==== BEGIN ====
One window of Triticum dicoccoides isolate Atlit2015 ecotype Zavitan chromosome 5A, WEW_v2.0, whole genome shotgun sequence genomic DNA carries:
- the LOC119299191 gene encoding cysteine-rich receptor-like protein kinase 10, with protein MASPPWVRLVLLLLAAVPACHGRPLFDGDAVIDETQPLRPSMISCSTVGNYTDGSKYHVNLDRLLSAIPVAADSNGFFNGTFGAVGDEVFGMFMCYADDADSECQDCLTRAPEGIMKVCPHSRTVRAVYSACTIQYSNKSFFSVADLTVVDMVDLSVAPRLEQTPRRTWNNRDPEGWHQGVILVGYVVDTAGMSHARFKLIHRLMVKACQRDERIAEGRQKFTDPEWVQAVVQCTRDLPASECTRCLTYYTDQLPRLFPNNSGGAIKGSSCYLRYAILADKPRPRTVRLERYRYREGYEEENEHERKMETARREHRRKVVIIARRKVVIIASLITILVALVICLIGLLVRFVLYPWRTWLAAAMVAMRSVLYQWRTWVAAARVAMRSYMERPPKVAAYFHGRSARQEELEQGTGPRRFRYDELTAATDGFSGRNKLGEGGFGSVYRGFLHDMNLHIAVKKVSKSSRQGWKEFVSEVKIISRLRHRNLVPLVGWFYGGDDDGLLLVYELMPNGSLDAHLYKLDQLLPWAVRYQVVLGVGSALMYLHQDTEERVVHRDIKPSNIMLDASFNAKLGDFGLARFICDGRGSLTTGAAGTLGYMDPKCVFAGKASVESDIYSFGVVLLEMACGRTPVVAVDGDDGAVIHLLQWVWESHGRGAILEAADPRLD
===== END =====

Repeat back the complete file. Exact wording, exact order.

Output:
One window of Triticum dicoccoides isolate Atlit2015 ecotype Zavitan chromosome 5A, WEW_v2.0, whole genome shotgun sequence genomic DNA carries:
- the LOC119299191 gene encoding cysteine-rich receptor-like protein kinase 10, with protein MASPPWVRLVLLLLAAVPACHGRPLFDGDAVIDETQPLRPSMISCSTVGNYTDGSKYHVNLDRLLSAIPVAADSNGFFNGTFGAVGDEVFGMFMCYADDADSECQDCLTRAPEGIMKVCPHSRTVRAVYSACTIQYSNKSFFSVADLTVVDMVDLSVAPRLEQTPRRTWNNRDPEGWHQGVILVGYVVDTAGMSHARFKLIHRLMVKACQRDERIAEGRQKFTDPEWVQAVVQCTRDLPASECTRCLTYYTDQLPRLFPNNSGGAIKGSSCYLRYAILADKPRPRTVRLERYRYREGYEEENEHERKMETARREHRRKVVIIARRKVVIIASLITILVALVICLIGLLVRFVLYPWRTWLAAAMVAMRSVLYQWRTWVAAARVAMRSYMERPPKVAAYFHGRSARQEELEQGTGPRRFRYDELTAATDGFSGRNKLGEGGFGSVYRGFLHDMNLHIAVKKVSKSSRQGWKEFVSEVKIISRLRHRNLVPLVGWFYGGDDDGLLLVYELMPNGSLDAHLYKLDQLLPWAVRYQVVLGVGSALMYLHQDTEERVVHRDIKPSNIMLDASFNAKLGDFGLARFICDGRGSLTTGAAGTLGYMDPKCVFAGKASVESDIYSFGVVLLEMACGRTPVVAVDGDDGAVIHLLQWVWESHGRGAILEAADPRLD